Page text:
Paul Gavarni (1804-1866)


He was born in Paris as Sulpice – Guillaume Chevallier. He was educated as engineer, but he also followed lithographic lessons with Jean Adams. In 1828 he returns from the Pyrenees and roams through Paris without work to get new and inspiring impressions. In 1829 he gets commands from the publisher Susse to make litho ‘s. However, the publisher advises him to choose a more euphonious pseudonym. His artist’s name became “Gavarni” after the “Cirque de Gavarnie”, a basin in the Pyrenees.


Cirque de Gavarnie

From the establishment of La Caricature in 1830 by Charles Philipon is Gavarni attached as collaborator. In 1832 also Daumier will join the team of La Caricature. Since 1832 they are also contributors to Le Charivari.


According to his own words – after his wanderings and his return to Paris in 1828 – “he was reborn in the crowd,” and he noted: “Everything should be created according to the reality.”


After beginning as a fashion illustrator and drawer of the society life in salons and balls, he went from 1830 on increasingly exploit the potential of the lithography for displaying graphite and charcoal drawings. But he was not such a great experimenter of lithography as Daumier.


His biographers, the brothers de Goncourt are especially delighted about the dandy-like life Gavarni leads and the type of woman that he created. This recurring type of woman – called “Lorette” – is usually accompanied by a rather silly male. She possesses charm and spirit and a slender and supple figure and likes to dress as Pierrette or in form-fitting pants.


One said: “If one wants to get a proper impression of life in Paris in the years from 1830 to 1848, one should read the books of Balzac and see the lithographs of Gavarni.”


This is the umbrella title that the novelist Honoré de Balzac (1799 – 1850) invented in 1841 for his novels he had written over the past thirteen years. These novels, such as “Le Père Goriot” from 1835 and “Eugénie Grandet” from 1833, are characterized by a realistic description art and an in-depth characterization of the characters. By characters in the novel to get one back in the next he reached the effect of a cycle of novels. In this cycle, he sought to create an overall picture of the era of the first half of the 19th century. Many artists like Daumier and Gavarni have depicted are fictional characters and influenced by his work. The title “La Comédie Humaine” made school. Gavarni example bundled a large number of drawings entitled “Mascarade Humaine”.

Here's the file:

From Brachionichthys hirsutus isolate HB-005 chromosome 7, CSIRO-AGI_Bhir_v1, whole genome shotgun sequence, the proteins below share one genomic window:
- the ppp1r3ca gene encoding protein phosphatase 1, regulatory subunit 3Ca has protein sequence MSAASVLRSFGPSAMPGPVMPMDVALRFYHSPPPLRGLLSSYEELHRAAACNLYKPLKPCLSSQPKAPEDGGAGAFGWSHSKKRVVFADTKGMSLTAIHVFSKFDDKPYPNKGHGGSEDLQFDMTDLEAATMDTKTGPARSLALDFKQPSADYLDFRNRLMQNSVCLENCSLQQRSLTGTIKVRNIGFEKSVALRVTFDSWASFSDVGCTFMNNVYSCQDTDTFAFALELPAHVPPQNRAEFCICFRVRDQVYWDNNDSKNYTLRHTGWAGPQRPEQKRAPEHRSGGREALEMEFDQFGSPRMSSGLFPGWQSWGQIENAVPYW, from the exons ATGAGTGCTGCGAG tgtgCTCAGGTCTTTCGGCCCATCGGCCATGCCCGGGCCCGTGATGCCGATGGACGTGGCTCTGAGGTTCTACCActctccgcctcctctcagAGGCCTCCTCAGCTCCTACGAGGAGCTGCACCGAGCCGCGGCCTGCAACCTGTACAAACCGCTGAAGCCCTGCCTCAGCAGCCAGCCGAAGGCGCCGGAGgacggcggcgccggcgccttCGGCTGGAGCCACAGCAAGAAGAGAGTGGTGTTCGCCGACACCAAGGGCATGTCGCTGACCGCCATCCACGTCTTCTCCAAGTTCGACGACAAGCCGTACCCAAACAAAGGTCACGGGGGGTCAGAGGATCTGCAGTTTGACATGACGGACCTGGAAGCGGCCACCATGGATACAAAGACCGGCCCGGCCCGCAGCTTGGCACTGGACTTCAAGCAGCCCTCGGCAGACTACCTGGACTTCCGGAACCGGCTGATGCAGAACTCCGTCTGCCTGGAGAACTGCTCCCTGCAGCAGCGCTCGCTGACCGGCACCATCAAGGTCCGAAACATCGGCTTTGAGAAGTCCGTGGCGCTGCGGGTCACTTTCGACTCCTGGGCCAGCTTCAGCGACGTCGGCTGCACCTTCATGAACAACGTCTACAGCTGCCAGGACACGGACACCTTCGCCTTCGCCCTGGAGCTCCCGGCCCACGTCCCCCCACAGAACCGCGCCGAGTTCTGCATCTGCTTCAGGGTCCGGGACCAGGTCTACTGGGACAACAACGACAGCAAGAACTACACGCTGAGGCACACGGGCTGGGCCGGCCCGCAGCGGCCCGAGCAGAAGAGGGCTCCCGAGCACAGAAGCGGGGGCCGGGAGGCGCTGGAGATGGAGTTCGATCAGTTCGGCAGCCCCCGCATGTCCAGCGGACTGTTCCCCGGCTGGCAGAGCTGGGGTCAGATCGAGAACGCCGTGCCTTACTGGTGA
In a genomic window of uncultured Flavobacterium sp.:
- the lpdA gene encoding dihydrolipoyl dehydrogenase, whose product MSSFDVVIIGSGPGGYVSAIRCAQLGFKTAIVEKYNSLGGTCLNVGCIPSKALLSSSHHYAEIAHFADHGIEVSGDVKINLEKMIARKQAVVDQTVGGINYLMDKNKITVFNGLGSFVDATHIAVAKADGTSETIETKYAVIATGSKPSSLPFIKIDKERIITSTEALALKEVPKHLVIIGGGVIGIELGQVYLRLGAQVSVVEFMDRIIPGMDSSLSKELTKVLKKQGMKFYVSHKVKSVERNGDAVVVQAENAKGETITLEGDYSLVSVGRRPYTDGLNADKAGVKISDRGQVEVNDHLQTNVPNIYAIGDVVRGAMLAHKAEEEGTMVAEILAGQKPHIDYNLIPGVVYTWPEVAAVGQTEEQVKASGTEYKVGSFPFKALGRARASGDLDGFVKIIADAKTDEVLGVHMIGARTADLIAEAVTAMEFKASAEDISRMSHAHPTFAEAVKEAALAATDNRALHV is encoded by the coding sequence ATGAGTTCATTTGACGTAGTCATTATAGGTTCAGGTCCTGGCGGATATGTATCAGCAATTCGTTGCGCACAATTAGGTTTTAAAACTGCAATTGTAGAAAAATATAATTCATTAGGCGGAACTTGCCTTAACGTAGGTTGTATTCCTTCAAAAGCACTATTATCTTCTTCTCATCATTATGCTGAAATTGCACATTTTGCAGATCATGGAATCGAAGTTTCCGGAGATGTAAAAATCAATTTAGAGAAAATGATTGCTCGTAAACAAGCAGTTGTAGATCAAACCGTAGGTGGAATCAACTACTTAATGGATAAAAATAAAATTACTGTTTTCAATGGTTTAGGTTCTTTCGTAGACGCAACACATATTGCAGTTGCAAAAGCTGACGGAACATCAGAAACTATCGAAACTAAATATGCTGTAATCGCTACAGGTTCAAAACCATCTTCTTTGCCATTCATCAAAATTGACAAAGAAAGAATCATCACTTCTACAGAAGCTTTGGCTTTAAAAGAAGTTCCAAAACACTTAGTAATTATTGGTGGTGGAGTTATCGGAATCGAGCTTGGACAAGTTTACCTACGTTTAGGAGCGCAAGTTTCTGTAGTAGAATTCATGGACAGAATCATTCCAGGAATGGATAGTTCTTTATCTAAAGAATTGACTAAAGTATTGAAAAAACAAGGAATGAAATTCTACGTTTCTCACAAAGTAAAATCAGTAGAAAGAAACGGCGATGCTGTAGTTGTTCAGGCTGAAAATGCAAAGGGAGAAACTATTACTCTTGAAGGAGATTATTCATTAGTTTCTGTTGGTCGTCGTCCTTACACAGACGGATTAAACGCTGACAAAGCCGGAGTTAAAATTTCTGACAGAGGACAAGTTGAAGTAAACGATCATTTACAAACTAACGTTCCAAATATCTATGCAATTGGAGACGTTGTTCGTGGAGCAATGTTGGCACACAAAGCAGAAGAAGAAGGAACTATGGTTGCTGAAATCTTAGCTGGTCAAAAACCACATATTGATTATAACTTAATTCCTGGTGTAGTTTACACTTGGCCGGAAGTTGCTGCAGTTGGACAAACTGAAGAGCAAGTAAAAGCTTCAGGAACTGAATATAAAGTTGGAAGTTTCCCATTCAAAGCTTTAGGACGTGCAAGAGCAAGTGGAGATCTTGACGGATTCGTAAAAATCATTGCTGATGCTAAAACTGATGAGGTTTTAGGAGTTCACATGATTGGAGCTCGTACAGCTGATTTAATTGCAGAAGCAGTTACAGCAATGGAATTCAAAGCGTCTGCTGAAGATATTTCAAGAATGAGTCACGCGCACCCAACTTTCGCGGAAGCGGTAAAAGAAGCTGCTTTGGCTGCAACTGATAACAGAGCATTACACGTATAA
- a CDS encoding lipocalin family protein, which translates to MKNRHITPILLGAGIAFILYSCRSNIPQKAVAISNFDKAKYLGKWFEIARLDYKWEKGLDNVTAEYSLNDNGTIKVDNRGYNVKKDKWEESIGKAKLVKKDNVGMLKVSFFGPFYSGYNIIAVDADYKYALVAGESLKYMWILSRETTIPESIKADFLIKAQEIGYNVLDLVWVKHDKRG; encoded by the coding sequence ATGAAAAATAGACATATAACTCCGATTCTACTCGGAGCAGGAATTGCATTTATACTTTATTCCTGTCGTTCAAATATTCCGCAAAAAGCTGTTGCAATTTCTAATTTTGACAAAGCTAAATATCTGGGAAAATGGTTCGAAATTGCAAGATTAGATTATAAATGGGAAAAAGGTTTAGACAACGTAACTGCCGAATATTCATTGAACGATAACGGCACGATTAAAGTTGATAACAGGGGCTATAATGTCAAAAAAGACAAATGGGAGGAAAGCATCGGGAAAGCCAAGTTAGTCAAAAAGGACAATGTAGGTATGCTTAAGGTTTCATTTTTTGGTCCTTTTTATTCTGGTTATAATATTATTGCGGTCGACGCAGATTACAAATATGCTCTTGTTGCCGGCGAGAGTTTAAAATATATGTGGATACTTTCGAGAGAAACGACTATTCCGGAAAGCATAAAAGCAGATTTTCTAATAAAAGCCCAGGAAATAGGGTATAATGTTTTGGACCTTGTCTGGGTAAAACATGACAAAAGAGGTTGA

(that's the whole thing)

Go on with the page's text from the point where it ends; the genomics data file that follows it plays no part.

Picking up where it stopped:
A “Physiology” or also called “Anatomy” is a literary genre that Balzac was the initiator. They are brief sketches that describe a particular subject with a certain clinical and detached gaze and the subject if it were attempting “to light” with an undertone of mockery and understatement. This genre became immensely popular and was widely followed by writers and artists who provided illustrations.

This “physiologies” appeared in magazines like “La Caricature” and “Le Charivari”, and were then released in little yellow booklets provided with illustrations. Topics were, for example “The concierge”, “The Poet”, “Musician”, “The Wanderer,” “The forger”, “The crook”, “schoolboy”, “The social lion”, “The rentier”.

From good-for-nothing till man of the world

Gavarni ‘s “physiologies” included vagabonds, poachers, pickpockets, swap counterfeiters, and artistic types.


The great dilemma of that period was the feeling that the Revolution of 1789 was actually unfinished and largely because of its excesses. Many were also tired of the wars and conflicts that were produced from them.